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Biden Administration Advocates 'Dreamers' Immigration Program

A lawyer for the Biden administration on Wednesday urged a U.S. appeals court to toss out a ruling blocking an Obama-era program that protects certain immigrants who came to the United States as children from deportation, Reuters reports. Brian Boynton of the U.S. Department of Justice told a three-judge 5th U.S. Circuit Court of Appeals panel in New Orleans that the state of Texas, which challenged the Deferred Action for Childhood Arrivals (DACA) program in 2018, failed to back up claims that it was forced to increase spending on social services because of DACA. The U.S. Department of Homeland Security established the program in 2012 to protect children who were brought to the U.S. as children illegally or on visas that have since expired from deportation, grant them work authorization, and give them access to drivers' licenses and financial aid for education. There are an estimated 700,000 DACA recipients, known as "Dreamers," currently residing in the United States. A Texas federal judge in July 2021 blocked new applications to the program, but said the hundreds of thousands of people already enrolled would not be affected until further court rulings.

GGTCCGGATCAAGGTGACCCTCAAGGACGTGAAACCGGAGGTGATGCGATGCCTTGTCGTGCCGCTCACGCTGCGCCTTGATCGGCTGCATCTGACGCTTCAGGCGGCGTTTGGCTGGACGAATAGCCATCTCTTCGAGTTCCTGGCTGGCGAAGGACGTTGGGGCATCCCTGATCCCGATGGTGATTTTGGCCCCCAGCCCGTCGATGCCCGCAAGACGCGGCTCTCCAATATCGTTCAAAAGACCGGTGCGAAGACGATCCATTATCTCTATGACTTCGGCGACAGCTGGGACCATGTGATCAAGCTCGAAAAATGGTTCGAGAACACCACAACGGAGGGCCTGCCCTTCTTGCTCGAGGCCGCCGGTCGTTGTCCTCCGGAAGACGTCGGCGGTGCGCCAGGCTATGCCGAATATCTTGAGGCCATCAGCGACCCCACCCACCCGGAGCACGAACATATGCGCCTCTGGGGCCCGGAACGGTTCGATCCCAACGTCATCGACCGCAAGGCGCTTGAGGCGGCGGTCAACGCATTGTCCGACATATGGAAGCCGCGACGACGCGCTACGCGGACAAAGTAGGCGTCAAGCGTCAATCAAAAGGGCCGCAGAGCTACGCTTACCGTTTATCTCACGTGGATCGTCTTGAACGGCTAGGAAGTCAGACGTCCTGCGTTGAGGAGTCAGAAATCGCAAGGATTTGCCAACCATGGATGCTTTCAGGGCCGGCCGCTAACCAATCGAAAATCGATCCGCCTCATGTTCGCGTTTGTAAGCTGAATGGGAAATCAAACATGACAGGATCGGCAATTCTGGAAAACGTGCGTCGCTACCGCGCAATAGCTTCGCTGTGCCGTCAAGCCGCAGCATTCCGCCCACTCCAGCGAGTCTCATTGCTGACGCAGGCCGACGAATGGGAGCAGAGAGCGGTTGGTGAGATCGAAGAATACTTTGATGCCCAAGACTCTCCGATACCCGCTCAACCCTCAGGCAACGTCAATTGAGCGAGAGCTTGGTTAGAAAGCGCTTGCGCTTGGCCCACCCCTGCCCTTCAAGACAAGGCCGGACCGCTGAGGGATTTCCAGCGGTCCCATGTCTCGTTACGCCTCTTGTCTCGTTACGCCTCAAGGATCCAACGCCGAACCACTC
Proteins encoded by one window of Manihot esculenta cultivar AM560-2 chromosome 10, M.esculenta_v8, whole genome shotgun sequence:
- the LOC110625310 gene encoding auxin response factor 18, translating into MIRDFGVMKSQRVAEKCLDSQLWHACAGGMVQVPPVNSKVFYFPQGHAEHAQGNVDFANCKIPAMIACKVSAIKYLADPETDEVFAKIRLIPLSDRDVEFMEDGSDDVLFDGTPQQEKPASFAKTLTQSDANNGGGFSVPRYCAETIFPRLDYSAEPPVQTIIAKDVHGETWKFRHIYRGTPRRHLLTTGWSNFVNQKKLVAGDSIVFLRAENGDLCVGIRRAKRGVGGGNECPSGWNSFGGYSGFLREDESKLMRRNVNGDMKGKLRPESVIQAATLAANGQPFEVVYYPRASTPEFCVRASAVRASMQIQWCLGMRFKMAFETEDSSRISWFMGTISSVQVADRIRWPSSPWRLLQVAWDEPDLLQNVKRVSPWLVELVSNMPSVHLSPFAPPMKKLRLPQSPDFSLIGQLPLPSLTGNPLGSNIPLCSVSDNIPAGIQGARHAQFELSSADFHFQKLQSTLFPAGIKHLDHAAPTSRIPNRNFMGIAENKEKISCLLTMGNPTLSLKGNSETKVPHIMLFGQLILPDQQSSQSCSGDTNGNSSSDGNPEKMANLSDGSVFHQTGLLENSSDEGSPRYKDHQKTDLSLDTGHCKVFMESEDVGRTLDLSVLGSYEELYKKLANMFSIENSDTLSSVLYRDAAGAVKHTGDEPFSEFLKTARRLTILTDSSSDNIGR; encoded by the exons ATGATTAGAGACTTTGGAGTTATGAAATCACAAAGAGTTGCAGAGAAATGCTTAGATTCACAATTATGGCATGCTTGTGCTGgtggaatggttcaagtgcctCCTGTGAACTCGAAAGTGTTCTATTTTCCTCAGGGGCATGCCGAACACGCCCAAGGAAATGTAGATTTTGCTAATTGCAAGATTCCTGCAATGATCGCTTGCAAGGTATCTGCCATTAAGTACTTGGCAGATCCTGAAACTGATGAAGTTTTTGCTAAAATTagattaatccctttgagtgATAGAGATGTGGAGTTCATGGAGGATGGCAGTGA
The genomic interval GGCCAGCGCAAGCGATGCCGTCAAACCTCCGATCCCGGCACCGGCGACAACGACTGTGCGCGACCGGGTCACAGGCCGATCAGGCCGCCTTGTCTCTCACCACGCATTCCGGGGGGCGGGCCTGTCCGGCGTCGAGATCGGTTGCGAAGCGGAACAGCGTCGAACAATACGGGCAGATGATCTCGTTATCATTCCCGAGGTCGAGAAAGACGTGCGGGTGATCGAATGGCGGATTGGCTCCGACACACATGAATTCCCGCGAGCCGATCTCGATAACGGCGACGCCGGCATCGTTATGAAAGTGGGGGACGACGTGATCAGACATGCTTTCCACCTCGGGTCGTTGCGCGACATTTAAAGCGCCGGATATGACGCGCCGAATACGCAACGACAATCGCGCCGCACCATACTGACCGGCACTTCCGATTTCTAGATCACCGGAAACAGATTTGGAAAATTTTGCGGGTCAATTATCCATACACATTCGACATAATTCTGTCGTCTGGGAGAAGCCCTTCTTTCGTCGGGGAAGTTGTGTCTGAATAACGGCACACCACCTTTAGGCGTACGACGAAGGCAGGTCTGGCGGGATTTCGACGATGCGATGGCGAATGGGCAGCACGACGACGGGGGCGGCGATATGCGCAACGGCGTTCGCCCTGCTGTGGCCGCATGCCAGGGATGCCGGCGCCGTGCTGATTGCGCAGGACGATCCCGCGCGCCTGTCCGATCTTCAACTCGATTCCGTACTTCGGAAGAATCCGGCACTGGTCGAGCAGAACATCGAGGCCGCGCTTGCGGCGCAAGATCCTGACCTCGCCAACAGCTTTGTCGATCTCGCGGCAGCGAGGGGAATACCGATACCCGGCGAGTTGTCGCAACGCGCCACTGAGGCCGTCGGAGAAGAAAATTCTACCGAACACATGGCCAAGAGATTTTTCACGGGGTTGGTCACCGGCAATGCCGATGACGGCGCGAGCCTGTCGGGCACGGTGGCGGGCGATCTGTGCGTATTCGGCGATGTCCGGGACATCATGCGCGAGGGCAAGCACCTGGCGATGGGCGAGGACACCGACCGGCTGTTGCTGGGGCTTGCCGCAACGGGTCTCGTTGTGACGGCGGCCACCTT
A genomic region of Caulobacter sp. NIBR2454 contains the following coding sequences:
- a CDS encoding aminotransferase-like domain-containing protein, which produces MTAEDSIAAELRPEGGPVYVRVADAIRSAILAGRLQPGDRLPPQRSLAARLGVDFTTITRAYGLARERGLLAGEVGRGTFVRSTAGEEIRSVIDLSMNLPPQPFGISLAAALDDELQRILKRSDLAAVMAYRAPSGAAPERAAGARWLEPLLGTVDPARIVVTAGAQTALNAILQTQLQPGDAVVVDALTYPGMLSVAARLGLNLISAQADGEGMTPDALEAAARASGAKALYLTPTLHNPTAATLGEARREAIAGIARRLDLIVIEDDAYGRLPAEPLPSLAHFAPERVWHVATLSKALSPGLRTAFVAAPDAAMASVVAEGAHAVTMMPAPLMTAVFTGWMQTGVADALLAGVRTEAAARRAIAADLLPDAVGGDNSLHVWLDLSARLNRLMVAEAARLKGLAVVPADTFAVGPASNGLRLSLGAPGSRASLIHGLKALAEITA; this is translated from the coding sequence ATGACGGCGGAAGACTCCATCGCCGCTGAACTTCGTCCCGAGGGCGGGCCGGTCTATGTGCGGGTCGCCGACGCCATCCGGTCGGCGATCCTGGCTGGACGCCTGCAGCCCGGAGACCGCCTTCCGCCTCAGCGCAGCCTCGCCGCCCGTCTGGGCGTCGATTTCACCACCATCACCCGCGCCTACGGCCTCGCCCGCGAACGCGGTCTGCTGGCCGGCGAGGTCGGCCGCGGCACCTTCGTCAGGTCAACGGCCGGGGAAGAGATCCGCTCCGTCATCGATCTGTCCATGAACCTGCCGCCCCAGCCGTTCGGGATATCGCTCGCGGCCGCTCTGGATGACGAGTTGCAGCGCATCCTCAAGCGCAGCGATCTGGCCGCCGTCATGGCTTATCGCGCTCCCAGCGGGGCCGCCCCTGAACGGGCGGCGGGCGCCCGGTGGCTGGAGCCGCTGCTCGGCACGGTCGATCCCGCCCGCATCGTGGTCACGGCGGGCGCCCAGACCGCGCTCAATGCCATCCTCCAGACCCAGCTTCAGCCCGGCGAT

The judge found that DACA was an unlawful end-run around the legislative process because it provided benefits to recipients without congressional authorization. The Biden administration appealed. On Wednesday, Boynton told the 5th Circuit that Texas never had standing to challenge DACA in the first place. The harms alleged by the state are speculative, and Texas failed to show any specific expenditures resulting directly from the program, he said. Circuit Judges James Ho, an appointee of former Republican President Donald Trump, sounded unconvinced. Ho repeatedly pointed to a survey submitted by a group of DACA recipients who intervened in the case, in which twenty two percent of respondents said they were likely to leave the U.S. if DACA were struck down. Texas, which was joined in the lawsuit by eight other Republican-led states, has said the survey shows that the state's social services spending would decrease if DACA were repealed. "If it's too speculative for the beneficiaries themselves to say they would leave, it seems like you're saying there's no way there could ever be standing in a case like this," Ho said to Boynton.



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